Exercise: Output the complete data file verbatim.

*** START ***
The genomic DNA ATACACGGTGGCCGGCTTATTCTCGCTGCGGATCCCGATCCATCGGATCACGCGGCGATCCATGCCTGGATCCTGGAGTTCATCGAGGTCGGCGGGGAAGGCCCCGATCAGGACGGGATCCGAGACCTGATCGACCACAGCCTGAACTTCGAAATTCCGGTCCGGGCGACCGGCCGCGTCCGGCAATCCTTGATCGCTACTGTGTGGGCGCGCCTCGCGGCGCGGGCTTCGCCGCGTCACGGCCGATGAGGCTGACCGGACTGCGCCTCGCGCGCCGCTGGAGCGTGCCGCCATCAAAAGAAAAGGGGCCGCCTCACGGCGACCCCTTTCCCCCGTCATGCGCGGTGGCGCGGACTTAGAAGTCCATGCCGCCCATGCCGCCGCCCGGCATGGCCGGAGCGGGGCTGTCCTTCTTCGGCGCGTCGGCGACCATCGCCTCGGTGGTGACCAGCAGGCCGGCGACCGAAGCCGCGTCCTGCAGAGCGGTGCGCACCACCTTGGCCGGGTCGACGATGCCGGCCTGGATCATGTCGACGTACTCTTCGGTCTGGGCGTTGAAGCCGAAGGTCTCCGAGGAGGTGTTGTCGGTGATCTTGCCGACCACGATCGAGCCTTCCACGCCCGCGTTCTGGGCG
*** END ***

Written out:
The genomic DNA ATACACGGTGGCCGGCTTATTCTCGCTGCGGATCCCGATCCATCGGATCACGCGGCGATCCATGCCTGGATCCTGGAGTTCATCGAGGTCGGCGGGGAAGGCCCCGATCAGGACGGGATCCGAGACCTGATCGACCACAGCCTGAACTTCGAAATTCCGGTCCGGGCGACCGGCCGCGTCCGGCAATCCTTGATCGCTACTGTGTGGGCGCGCCTCGCGGCGCGGGCTTCGCCGCGTCACGGCCGATGAGGCTGACCGGACTGCGCCTCGCGCGCCGCTGGAGCGTGCCGCCATCAAAAGAAAAGGGGCCGCCTCACGGCGACCCCTTTCCCCCGTCATGCGCGGTGGCGCGGACTTAGAAGTCCATGCCGCCCATGCCGCCGCCCGGCATGGCCGGAGCGGGGCTGTCCTTCTTCGGCGCGTCGGCGACCATCGCCTCGGTGGTGACCAGCAGGCCGGCGACCGAAGCCGCGTCCTGCAGAGCGGTGCGCACCACCTTGGCCGGGTCGACGATGCCGGCCTGGATCATGTCGACGTACTCTTCGGTCTGGGCGTTGAAGCCGAAGGTCTCCGAGGAGGTGTTGTCGGTGATCTTGCCGACCACGATCGAGCCTTCCACGCCCGCGTTCTGGGCG